Anti-competitive bill would create burden, add costs
By Adrienne Montare
Special to Statehouse Report
JAN. 27, 2012 – In an effort to directly compete with architects and to differentiate themselves from other interior designers, a small group of interior designers in South Carolina has crafted a bill that would allow them to provide services far beyond that which is allowed by South Carolina law and those they are qualified to perform.
House Bill 4073 is a bill that would for the first time regulate interior designers in South Carolina — legislation that all but three states in the country have found to be unnecessary, costly and confusing to the public.
Financial burden on the citizens of South Carolina
With a state unemployment rate that still hovers around 9.5 percent and an anticipated continued slow recovery in the state’s economy, any legislation that could potentially make it more difficult for members of the design community to work and remain in business is harmful for South Carolina and its citizens. H. 4073 would prohibit and criminalize much of the work that designers currently perform, without any evidence that this legislation is necessary to protect the health, safety and welfare of the public.
Anti-competitiveness and increased cost to SC consumers
H. 4073 is being advocated by a small segment of the interior design community seeking licensure to protect itself from competition. Numerous studies have shown that occupational licensing, especially where the public safety is not in danger, merely increases the cost to consumers by limiting the choices available to them. Given a total lack of evidence that unregulated interior design poses a threat to the public, it is no surprise that the only outcry for regulation of interior designers comes from this small segment – the interior design lobby seeking protection from their competitors.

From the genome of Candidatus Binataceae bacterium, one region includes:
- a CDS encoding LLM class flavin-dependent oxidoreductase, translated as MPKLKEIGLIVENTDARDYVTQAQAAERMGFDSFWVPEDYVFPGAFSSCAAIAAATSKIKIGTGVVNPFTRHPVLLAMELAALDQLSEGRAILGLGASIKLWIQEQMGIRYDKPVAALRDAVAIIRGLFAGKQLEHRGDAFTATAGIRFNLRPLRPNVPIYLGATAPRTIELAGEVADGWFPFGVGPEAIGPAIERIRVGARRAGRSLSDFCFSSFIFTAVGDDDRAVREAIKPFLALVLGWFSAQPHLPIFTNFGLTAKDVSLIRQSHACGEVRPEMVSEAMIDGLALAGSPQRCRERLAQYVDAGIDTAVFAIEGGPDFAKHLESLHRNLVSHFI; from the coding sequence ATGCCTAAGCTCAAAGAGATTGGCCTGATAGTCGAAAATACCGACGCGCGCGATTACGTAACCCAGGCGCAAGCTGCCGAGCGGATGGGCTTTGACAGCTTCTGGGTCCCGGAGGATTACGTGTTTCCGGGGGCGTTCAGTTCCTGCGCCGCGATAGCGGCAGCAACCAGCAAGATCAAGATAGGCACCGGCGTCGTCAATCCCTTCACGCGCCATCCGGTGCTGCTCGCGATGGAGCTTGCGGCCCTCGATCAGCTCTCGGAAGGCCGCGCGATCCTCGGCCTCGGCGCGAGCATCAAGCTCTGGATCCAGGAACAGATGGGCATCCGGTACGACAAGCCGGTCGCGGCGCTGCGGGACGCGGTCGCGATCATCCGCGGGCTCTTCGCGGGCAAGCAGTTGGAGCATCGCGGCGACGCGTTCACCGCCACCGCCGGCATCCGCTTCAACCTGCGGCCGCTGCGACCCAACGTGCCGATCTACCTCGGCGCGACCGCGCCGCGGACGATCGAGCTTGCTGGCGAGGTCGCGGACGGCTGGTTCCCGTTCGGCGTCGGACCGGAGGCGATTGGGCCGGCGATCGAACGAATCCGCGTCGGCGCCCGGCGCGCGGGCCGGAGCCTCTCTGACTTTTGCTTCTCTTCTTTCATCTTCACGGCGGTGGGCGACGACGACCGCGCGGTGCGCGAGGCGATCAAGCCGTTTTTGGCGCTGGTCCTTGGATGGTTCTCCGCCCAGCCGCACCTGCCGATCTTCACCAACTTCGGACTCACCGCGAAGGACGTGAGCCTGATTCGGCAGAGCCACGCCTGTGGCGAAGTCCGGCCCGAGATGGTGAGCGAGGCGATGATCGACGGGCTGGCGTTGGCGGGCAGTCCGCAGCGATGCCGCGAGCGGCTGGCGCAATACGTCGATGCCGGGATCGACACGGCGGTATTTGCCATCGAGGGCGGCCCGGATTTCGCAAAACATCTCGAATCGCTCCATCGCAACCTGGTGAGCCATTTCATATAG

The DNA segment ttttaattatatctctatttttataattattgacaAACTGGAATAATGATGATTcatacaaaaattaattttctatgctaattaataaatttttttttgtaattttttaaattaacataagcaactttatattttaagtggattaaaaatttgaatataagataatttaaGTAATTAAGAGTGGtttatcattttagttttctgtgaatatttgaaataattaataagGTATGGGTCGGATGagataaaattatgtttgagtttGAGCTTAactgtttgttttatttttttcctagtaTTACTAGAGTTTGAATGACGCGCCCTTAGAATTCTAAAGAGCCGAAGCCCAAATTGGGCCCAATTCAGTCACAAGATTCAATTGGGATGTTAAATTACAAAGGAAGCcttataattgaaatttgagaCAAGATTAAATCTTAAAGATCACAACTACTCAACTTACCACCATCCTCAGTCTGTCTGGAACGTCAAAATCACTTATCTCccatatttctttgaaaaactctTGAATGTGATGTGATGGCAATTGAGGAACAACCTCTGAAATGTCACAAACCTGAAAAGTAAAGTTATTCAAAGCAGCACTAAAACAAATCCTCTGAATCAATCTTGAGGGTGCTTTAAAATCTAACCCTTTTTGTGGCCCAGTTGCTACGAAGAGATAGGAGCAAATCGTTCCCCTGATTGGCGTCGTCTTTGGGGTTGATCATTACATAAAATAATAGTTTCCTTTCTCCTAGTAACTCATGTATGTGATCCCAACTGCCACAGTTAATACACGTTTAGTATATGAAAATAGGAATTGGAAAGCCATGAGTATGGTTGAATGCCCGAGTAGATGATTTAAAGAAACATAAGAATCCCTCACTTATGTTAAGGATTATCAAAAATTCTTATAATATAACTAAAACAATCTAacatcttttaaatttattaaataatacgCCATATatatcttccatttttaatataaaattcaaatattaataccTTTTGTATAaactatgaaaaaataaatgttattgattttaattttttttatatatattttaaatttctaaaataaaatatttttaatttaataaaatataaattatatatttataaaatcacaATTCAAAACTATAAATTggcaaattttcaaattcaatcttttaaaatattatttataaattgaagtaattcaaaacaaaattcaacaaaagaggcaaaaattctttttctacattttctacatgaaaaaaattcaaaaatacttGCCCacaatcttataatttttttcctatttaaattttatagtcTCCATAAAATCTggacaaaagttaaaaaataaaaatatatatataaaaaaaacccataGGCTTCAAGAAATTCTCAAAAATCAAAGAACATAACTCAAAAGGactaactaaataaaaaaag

Unnecessary government regulation
The citizens of South Carolina are already protected by an umbrella of design professionals who oversee the design and construction process – architects and engineers, along with building inspectors, fire marshals and construction code enforcement officials, all ensure that public safety is well protected. Mandating an additional license for interior designers will add nothing to the protection of the public beyond what already exists.
Endangering and confusing to the public
H. 4073 does nothing to increase consumer protection and in fact could put the public in danger if licensed interior designers coordinate the work of other design professionals without the expertise to oversee the design and construction process as a whole. This bill would lead to added regulation, increase consumer confusion and potentially provide an additional burden on the citizens of South Carolina. Licensing an occupation whose work does not affect the life safety of the public is not the responsibility of state government and in the eyes of many consumers could be viewed as fiscally irresponsible.
Adrienne Montare, AIA, LEED BD+C, is executive director of the South Carolina chapter of the American Institute of Architects.”
“Anti-Competive” Hey Pot meet Kettle.